Body Shaming: Should We Be Defining Beauty?

Artwork By: Andrea Orozco

Updated: Aug 24, 2020

1. My Cousin

My cousin, a sweet, innocent little angel, is ill.

“She often looks at celebrities in magazines. They are thin and beautiful, and she just wants to be that kind of star,” my uncle told my mother on the phone.

“She started not eating, and was recently diagnosed with mild anorexia.”

I thought to myself, “Isn’t anorexia a rare disease or something? After all, who would want to lose weight by eating nothing at all? And my cousin, of all people?” However, a study from Heather Gallivan illustrates the astonishing severity and frequency of situations like my cousin’s: more than 50% of Americans are dissatisfied with their current weight. Over 80% of 10-year-olds fear gaining weight. 53% of 13-year-old American girls are unhappy with their bodies, which rises to 78% by the age of 17. In secondary schools, 40-70% of girls are dissatisfied with two or more body parts.

Striving for the thinnest possible figure is dangerous when health is placed below body image. Some people will use unhealthy methods of weight control, such as over-fasting or inducing vomiting. And this could lead to severe eating disorders, such as anorexia or bulimia.

Anorexia is a terrible disease. The disease caused my cousin to suddenly lose massive amounts of weight and kept her life on a knife-edge. It kept my cousin in the hospital for nearly half a year, during which time she had to be injected with drugs for nourishment. I hope she can accept herself and overcome her illness.

2. The “Beauty To-Do List”

Somewhere along the way, society got caught up in the craze of defining beauty by creating a series of beauty standards- a “to-do list,” if you will. Some infamous criteria for beauty are: the face should be as small as the hand, the legs should be as thin as chopsticks, and the waistline should be the width of a piece of vertical A4 paper. Anything else instantly gets a big, fat, red label with the word ‘UGLY’ on it. Where does this “beauty to-do list” come from? Why do people get so caught up in it?

People are told: you’re not good here, you shouldn’t eat this, you need to fix this. You have to become like many of the stars on the magazines, and you eventually convince yourself that those changes will result in a “better” life. There is also a group of people who haven’t been directly told but who absorb beauty standards from their surroundings. They feel even more sad and self-abased and are anxious about their body. They will tell themselves that they are not beautiful and should get rid of all “not beautiful” things.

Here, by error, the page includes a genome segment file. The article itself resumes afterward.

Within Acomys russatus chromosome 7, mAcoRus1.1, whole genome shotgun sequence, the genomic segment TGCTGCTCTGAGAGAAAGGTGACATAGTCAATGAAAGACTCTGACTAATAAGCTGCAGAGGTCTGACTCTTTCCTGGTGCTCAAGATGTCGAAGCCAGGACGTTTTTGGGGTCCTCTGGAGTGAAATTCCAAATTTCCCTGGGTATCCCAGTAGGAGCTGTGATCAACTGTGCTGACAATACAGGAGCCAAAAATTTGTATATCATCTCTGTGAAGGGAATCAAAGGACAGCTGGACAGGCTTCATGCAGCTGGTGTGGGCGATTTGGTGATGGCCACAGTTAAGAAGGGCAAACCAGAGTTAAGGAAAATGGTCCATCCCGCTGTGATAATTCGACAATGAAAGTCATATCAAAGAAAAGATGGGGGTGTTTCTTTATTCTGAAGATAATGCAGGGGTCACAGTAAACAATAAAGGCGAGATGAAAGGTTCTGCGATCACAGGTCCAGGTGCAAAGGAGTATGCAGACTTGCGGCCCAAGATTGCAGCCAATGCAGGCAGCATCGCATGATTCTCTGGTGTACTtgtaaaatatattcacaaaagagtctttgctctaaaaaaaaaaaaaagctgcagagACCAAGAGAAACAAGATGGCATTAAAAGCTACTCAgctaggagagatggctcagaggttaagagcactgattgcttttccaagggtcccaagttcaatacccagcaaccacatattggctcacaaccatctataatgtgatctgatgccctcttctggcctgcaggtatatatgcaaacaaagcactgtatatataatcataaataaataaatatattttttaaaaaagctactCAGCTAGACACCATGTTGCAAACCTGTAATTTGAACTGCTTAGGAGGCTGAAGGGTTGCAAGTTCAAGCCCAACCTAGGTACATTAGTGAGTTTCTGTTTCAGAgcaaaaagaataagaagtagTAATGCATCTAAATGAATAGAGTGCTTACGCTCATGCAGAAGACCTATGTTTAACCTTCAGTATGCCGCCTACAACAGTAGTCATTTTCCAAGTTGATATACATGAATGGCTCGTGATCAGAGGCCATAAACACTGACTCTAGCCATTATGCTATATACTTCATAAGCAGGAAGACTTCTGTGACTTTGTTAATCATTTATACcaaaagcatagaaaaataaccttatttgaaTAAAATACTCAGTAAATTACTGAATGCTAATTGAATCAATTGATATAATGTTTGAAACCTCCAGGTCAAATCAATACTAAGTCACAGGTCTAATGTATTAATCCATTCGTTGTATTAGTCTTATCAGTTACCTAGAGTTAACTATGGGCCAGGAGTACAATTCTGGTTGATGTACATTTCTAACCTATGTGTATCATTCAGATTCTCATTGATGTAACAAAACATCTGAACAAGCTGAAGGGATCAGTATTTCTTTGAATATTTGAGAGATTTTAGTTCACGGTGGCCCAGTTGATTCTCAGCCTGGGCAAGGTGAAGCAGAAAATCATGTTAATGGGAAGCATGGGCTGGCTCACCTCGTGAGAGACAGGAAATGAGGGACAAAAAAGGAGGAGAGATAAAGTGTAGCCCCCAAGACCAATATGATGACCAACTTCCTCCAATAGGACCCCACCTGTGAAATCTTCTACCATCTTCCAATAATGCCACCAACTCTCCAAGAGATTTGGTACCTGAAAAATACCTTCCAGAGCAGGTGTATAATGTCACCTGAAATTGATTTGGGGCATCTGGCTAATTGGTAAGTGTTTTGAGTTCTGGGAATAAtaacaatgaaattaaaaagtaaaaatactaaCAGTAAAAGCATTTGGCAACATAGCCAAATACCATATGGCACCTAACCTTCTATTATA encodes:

Body shame is inextricably linked to consumerism. Many brands are now focusing on products aimed at skinny girls. Brandy Melville is a fashion brand known for selling S size clothes. As a result, a large number of people can not find clothes suitable for their body shape. Brandy Melville instils a sense of superiority in consumers by insinuating that it is a fashion brand that only skinny girls can buy. It creates a false narrative that skinny girls are superior to fat girls. Brandy Melville increases their sales by making its customer base feel exclusive. From an economic perspective, this may be a successful marketing tool. But for our society, is the body shame, sizeism, and stereotypes really worth the economic benefits?

In his book “The Crowd: a Study of The Popular Mind,” author Gustave Le Bon argues that one of the most striking features of the modern age is the replacement of conscious behaviour by unconscious behaviour in groups. He says that individual rational people in a group do not necessarily change the overall behaviour of the group. This can explain why people can unconsciously believe in sizeism and fatphobia and rudely judge others’ bodies.

3. Our Society and “Bad” Bodies

Heavy Craving, a movie recently released in China, directed by Pei-Ju Hsieh, tells the story of a fat girl who constantly receives exclusionary and discriminatory comments. On her birthday, her mother buys a weight-loss class as a gift for her. In my opinion, this is no more than the typical excuse for sizeism: saying it’s “for your own good.” You need to lose weight for your own good so you can wear beautiful clothes like the other girls. You need to build muscle for your own good because that is what a man usually does unless you are a sissy. You need to cover up your acne for your own good, so people would not laugh at you. These arguments are deeply steeped in condescending fatphobia and rarely spoken out of true medical concern. After all, weight is not necessarily a reliable predictor of health.

Later, the heroine in Heavy Craving discovers a boy who enjoys cross-dressing and is afraid of his secret being exposed. In this film, the reason that “fat” girls fear social discrimination against their bodies and little boys fear being exposed for “feminine” behaviours is that they fear people judging them. They fear their families trying to change them “for their own good” rather than accepting who they are.

Self-confidence is by no means unwarranted narcissism, and what we call anti-body shame is not a call to abandon self-care. What we should glean from the cultural trend of body shaming is that judging and shaming is an absence of human care. We should be more accepting of ourselves and more respectful of others. We need to respect our bodies, respect our differences, appreciate all skin tones, all body shapes, and all self-expressions. Choose what you want to choose, accept what you have, and live for yourself. Authentic identity should come from what we feel within ourselves, not from the judging mouths and eyes of others.

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